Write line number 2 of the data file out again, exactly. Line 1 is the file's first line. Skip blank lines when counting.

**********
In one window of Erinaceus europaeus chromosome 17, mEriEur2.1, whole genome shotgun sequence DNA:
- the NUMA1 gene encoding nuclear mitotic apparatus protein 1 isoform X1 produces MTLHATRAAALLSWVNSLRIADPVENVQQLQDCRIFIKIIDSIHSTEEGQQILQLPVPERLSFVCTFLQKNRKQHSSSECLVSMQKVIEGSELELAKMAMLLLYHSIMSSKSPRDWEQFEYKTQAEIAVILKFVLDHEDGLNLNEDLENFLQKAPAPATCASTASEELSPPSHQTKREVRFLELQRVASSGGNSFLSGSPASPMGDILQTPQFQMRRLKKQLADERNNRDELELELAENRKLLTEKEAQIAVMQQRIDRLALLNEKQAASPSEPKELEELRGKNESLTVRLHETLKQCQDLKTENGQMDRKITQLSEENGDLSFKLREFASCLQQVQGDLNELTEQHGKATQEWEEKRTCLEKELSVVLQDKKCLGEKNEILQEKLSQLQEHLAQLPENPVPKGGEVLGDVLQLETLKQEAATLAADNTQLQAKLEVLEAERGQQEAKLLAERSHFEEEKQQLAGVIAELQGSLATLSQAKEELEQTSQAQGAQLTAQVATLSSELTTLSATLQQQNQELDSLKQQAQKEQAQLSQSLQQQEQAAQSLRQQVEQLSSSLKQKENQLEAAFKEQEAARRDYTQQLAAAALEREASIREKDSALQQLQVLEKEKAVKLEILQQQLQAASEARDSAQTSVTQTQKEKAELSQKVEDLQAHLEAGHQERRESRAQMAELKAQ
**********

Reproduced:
- the NUMA1 gene encoding nuclear mitotic apparatus protein 1 isoform X1 produces MTLHATRAAALLSWVNSLRIADPVENVQQLQDCRIFIKIIDSIHSTEEGQQILQLPVPERLSFVCTFLQKNRKQHSSSECLVSMQKVIEGSELELAKMAMLLLYHSIMSSKSPRDWEQFEYKTQAEIAVILKFVLDHEDGLNLNEDLENFLQKAPAPATCASTASEELSPPSHQTKREVRFLELQRVASSGGNSFLSGSPASPMGDILQTPQFQMRRLKKQLADERNNRDELELELAENRKLLTEKEAQIAVMQQRIDRLALLNEKQAASPSEPKELEELRGKNESLTVRLHETLKQCQDLKTENGQMDRKITQLSEENGDLSFKLREFASCLQQVQGDLNELTEQHGKATQEWEEKRTCLEKELSVVLQDKKCLGEKNEILQEKLSQLQEHLAQLPENPVPKGGEVLGDVLQLETLKQEAATLAADNTQLQAKLEVLEAERGQQEAKLLAERSHFEEEKQQLAGVIAELQGSLATLSQAKEELEQTSQAQGAQLTAQVATLSSELTTLSATLQQQNQELDSLKQQAQKEQAQLSQSLQQQEQAAQSLRQQVEQLSSSLKQKENQLEAAFKEQEAARRDYTQQLAAAALEREASIREKDSALQQLQVLEKEKAVKLEILQQQLQAASEARDSAQTSVTQTQKEKAELSQKVEDLQAHLEAGHQERRESRAQMAELKAQ